Waste Not, Want Not
When Wildcats fans exit the newly built Wildcat Stadium following the football team’s first home game against Holy Cross Sept. 10, they’ll leave with fond memories of a great game. But there’s one thing that won’t leave the stadium: bags and bags of landfill-clogging garbage. That’s because the new stadium is a zero-waste facility.
When UNH alumni, staff, students and others gathered Aug. 25 for Wildcat Stadium’s soft opening, they got an up-close look at the venue’s impressive features: seating for 11,011 fans, a spacious victory club and a 30-foot by 50-foot high-definition video scoreboard, among others. But perhaps most impressive of all is the venue’s commitment to generating as little waste as possible.
“We’re trying to compost all the food, all the paper products and utensils — anything that can be composted,” said David May, associate vice president of business affairs. “And then not throwing much of anything into a landfill.”
Double the seats, quadruple the toilets. See what else has changed at Wildcat Stadium. Infographic
The centerpiece of the initiative are the 14 concession windows operated by UNH hospitality services. Hungry fans can get a variety of snacks, including homemade potato chips, served in compostable paper containers. Drinks are served in compostable Greenwave cups.
“Everything we’re serving is either compostable or recyclable,” says Bill McNamara, executive director of hospitality services. “Nothing purchased from our facility is going in the trash.”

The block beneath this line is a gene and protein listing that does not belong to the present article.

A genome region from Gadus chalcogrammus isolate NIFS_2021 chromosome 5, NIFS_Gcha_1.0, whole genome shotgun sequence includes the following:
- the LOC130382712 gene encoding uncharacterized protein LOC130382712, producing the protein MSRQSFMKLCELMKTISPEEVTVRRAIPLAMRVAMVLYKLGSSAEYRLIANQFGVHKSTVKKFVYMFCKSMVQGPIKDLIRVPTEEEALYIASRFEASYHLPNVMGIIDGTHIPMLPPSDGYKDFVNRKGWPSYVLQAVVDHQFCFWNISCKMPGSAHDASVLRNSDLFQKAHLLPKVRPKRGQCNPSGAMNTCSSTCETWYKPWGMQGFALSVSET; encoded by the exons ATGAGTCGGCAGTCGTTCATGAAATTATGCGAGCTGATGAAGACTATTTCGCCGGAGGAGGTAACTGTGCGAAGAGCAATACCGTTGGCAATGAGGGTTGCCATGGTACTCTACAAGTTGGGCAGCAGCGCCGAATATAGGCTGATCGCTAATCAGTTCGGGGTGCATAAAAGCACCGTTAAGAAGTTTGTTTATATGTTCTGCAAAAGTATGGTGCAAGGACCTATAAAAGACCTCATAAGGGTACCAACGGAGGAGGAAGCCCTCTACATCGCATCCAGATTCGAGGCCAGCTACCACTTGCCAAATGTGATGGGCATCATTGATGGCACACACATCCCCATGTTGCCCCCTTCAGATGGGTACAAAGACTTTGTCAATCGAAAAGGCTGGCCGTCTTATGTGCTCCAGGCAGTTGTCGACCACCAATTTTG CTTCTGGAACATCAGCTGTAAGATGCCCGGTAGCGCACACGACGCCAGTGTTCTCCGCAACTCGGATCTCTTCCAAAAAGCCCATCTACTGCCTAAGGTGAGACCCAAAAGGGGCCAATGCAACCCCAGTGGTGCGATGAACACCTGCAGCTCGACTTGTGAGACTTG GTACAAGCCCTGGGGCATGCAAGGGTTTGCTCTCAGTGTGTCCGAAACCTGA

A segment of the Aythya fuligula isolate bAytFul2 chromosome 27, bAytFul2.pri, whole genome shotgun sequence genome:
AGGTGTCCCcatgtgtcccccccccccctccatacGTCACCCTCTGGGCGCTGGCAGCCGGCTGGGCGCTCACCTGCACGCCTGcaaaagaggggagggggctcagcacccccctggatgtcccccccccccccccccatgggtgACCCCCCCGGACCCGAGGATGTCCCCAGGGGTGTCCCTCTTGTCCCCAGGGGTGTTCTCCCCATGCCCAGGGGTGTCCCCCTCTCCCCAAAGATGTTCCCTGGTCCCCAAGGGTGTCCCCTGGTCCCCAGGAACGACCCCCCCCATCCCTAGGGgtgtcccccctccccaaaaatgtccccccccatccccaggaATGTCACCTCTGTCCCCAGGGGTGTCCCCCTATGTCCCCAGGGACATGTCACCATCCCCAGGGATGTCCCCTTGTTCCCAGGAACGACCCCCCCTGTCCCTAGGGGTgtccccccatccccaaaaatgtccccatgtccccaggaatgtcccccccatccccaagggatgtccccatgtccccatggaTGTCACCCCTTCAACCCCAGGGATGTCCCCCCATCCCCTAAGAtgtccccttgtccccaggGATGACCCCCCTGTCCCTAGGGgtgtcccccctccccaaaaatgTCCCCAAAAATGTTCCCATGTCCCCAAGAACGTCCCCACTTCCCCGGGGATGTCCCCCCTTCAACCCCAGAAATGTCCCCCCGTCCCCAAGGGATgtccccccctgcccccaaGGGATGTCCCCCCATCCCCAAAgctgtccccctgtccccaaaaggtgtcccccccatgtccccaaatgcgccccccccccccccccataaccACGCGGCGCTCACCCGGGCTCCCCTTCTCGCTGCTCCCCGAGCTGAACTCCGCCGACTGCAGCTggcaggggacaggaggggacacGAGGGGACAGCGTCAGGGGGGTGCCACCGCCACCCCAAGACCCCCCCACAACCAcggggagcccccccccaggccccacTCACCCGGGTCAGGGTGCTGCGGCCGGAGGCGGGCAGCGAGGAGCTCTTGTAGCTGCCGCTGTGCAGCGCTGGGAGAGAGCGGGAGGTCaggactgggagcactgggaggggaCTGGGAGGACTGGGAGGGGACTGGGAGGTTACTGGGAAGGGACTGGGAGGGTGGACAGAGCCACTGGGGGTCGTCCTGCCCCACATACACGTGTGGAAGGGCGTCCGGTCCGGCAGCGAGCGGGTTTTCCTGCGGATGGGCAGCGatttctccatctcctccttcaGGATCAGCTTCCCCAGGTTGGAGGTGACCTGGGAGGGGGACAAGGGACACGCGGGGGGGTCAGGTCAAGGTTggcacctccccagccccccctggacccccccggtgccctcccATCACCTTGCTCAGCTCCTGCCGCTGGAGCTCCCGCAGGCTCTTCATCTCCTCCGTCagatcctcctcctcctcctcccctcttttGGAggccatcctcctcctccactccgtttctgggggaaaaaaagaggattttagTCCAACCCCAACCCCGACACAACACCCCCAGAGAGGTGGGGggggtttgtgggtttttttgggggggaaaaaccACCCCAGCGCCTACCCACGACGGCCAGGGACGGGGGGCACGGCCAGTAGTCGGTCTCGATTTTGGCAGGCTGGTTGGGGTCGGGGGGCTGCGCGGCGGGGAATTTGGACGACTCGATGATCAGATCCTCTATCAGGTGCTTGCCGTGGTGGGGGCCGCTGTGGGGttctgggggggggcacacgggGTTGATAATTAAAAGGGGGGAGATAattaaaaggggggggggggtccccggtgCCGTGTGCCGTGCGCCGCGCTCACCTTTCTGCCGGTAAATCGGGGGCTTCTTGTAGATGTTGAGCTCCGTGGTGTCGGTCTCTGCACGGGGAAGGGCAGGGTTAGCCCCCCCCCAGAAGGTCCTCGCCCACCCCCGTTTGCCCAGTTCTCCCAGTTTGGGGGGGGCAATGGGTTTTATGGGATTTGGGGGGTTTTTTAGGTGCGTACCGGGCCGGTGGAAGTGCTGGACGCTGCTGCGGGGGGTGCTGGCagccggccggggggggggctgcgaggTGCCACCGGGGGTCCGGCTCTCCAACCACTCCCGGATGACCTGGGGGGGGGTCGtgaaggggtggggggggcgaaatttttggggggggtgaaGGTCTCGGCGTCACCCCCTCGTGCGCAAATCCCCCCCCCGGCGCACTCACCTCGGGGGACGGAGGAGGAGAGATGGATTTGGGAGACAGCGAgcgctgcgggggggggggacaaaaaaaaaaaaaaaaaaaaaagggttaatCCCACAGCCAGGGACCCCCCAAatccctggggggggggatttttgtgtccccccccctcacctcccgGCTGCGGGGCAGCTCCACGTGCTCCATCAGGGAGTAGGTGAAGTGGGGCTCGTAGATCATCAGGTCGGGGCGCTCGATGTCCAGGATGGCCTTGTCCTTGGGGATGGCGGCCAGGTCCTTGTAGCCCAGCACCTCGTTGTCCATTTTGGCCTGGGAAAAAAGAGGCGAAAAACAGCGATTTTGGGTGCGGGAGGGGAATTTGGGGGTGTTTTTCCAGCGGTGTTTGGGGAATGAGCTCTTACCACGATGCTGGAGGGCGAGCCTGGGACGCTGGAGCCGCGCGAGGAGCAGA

Achieving that goal required some tough choices. It’s cheaper and easier to buy prepackaged food and drinks. But those products aren’t as good — and they generate a lot of waste, McNamara adds.
“We think we can serve a better product,” he says.
And while the players are out on the field, another team will be working in the stadium to ensure that all the garbage ends up going where it should. According to McNamara, “bin goalies” — members of student groups and other volunteers — will be on hand during events to educate guests and keep the zero-waste system working.
Sustainability is one of the university’s core values, according to May, and the new stadium presented an opportunity to do something that hadn’t been done at UNH. And as fans enjoy the stadium’s other impressive stats — 24,400 feet of fiber-optic cable, 864 box seats, a state of the art sound system — they can also enjoy making a big impact on sustainability.
“It’s an unbelievable venue for fans and the team,” says Steve Metcalf, deputy athletic director. “We’re excited to have fans here to enjoy it.”
Get tickets for the Sept. 10 football game versus Holy Cross.